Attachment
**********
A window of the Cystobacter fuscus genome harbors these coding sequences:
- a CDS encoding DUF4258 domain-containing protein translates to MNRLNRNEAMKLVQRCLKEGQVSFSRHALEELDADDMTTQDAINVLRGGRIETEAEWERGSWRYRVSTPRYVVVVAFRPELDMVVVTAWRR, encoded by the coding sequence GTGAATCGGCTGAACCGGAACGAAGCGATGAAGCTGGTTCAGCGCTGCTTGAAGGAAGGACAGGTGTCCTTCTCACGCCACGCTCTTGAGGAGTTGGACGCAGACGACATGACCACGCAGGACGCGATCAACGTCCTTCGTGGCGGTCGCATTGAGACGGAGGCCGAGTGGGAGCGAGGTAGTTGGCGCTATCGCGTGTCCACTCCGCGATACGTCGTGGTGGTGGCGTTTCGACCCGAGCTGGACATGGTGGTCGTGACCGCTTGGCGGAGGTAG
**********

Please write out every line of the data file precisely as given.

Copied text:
A window of the Cystobacter fuscus genome harbors these coding sequences:
- a CDS encoding DUF4258 domain-containing protein translates to MNRLNRNEAMKLVQRCLKEGQVSFSRHALEELDADDMTTQDAINVLRGGRIETEAEWERGSWRYRVSTPRYVVVVAFRPELDMVVVTAWRR, encoded by the coding sequence GTGAATCGGCTGAACCGGAACGAAGCGATGAAGCTGGTTCAGCGCTGCTTGAAGGAAGGACAGGTGTCCTTCTCACGCCACGCTCTTGAGGAGTTGGACGCAGACGACATGACCACGCAGGACGCGATCAACGTCCTTCGTGGCGGTCGCATTGAGACGGAGGCCGAGTGGGAGCGAGGTAGTTGGCGCTATCGCGTGTCCACTCCGCGATACGTCGTGGTGGTGGCGTTTCGACCCGAGCTGGACATGGTGGTCGTGACCGCTTGGCGGAGGTAG